Teenage F1 stars: Will Jaime be one?

21 07 2009

It is now old news that teenager Jaime Alguersuari this weekend is set to become the youngest ever driver to compete in an F1 race at the age of 19 years and 125 day. He is not the youngest ever driver of an F1 car, that honour belongs to Nico Rosberg who drove a Williams-BMW F1 for 38 laps at sweet seventeen. He is also not the youngest driver to participate in an F1 weekend, Sebastian Vettel when he drove in the Friday practice for the 2006 Turkish Grand Prix was just 19 years and 53 days. Currently the youngest driver to start in an F1 is New Zealander Mike Thackwell at 19 years and 182 days at the 1980 Canadian Grand Prix.

Other drivers who have driven in F1 when they were less than twenty include Ricardo Rodriguez (19 years, 208 days) at the 1961 Italian Grand Prix, Fernando Alonso (19 years, 218 days) at the 2001 Australian Grand Prix, Esteban Tuero (19 years, 320 days) at the 1998 Australian Grand Prix, Chris Amon (19 years, 324 days) at the 1963 Belgian Grand Prix and Sebastian Vettel (19 years, 349 days) at the 2007 United States Grand Prix. Jenson Button started his F1 career at a relatively old 20 years and 53 days at the 2000 Australian Grand Prix.

For some starting so early was clearly not the right decision. Mike Thackwell in his first race was involved in an accident on the very first lap and the race was stopped as a consequence. Since he was not in a situation to restart the race he in the eyes of F1 regulations had not started the race. In this case Mexican Ricardo Rodriguez would be the youngest F1 driver to start a race. Sadly Mike Thackwell only attempted five F1 races and only qualified to start in two.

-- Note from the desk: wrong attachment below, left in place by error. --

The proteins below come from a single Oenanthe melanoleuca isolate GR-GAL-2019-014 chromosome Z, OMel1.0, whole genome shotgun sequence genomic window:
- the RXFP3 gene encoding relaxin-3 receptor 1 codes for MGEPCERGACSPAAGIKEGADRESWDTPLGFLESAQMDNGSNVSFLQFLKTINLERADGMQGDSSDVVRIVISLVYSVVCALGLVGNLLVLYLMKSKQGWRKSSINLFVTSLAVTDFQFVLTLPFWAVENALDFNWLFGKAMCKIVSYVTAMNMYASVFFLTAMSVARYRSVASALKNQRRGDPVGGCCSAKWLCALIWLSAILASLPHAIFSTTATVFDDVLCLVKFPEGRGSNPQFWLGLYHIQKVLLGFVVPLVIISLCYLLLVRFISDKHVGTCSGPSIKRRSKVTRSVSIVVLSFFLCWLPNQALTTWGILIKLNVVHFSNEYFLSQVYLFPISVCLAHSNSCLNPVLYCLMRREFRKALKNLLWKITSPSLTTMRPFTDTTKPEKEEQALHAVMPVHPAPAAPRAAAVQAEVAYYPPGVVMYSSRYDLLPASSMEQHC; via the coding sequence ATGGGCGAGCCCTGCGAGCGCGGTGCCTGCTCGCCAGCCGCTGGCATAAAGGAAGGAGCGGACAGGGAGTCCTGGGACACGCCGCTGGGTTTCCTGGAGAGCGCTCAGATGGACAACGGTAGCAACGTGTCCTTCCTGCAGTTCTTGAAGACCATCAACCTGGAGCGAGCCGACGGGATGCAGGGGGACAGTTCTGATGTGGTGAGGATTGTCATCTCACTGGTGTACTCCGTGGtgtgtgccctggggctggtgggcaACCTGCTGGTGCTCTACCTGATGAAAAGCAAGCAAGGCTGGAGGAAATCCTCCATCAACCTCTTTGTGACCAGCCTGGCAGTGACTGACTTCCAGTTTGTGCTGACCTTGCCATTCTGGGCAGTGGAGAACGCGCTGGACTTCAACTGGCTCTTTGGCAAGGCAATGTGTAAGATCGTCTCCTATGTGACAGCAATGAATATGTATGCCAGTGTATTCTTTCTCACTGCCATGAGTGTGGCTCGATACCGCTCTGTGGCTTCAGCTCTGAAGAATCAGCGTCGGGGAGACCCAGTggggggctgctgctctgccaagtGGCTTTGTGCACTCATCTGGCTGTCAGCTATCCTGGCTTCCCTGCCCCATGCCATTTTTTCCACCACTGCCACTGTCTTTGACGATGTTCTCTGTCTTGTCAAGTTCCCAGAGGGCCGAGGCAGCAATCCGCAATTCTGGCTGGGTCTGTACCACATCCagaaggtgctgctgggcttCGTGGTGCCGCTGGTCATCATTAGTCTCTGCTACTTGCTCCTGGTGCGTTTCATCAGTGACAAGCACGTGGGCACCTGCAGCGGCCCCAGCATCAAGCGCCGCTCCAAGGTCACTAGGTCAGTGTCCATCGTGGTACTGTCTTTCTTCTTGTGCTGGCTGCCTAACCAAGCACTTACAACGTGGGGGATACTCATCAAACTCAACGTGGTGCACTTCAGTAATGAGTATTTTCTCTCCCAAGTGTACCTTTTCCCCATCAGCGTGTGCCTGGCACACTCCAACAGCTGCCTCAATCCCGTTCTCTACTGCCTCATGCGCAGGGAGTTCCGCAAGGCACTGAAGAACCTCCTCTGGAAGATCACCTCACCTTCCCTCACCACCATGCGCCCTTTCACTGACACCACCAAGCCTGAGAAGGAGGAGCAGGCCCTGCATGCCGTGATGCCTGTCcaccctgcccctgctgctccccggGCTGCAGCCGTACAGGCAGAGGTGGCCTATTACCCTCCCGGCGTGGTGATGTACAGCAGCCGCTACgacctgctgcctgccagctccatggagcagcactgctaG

Argentinian Esteban Tuero’s career although stretching a full season was not much more successful. His entry was controversial since he did not fully qualify for a FIA super-licence. The F1 driver Martin Brundle said

As for Tuero, it would have been scary. I don’t like to see these guys out there with so little experience. Imagine it: even if he didn’t qualify, he’d be getting in the way during qualifying. And if he did qualify, then he’d definitely be being lapped plenty. He’d have really needed to have his wits about him. To be honest, it annoys me, people like that, with zilch credibility.

Nevertheless he was allowed to enter and qualified second last in his début race and during the season only made the top ten once at Imola. In the last race of the season (Japanese) he had an accident injuring a vertebra in his neck. He retired from F1 citing personal issues which probably reflected the extent of the injury to his neck.

Ricardo Rodriguez qualified second in his first F1 race driving a Ferrari. During the race he battled for the lead with the likes of Phil Hill and Richie Ginther, but a fuel pump failure sidelined his incredible F1 début. Ferrari did not give him a seat every race that year, but when they did he produced the results taking second at the Pau Grand Prix, fourth at the Belgian Grand Prix and sixth at the German Grand Prix. In the same year he also won the legendary Targa Florio. Ferrari elected not to enter the non-Championship 1962 Mexican Grand Prix so Ricardo signed to drive Rob Walker’s Lotus, but was tragically killed on the first day of practice. In his short career of six F1 starts no other teenage F1 driver has been more successful.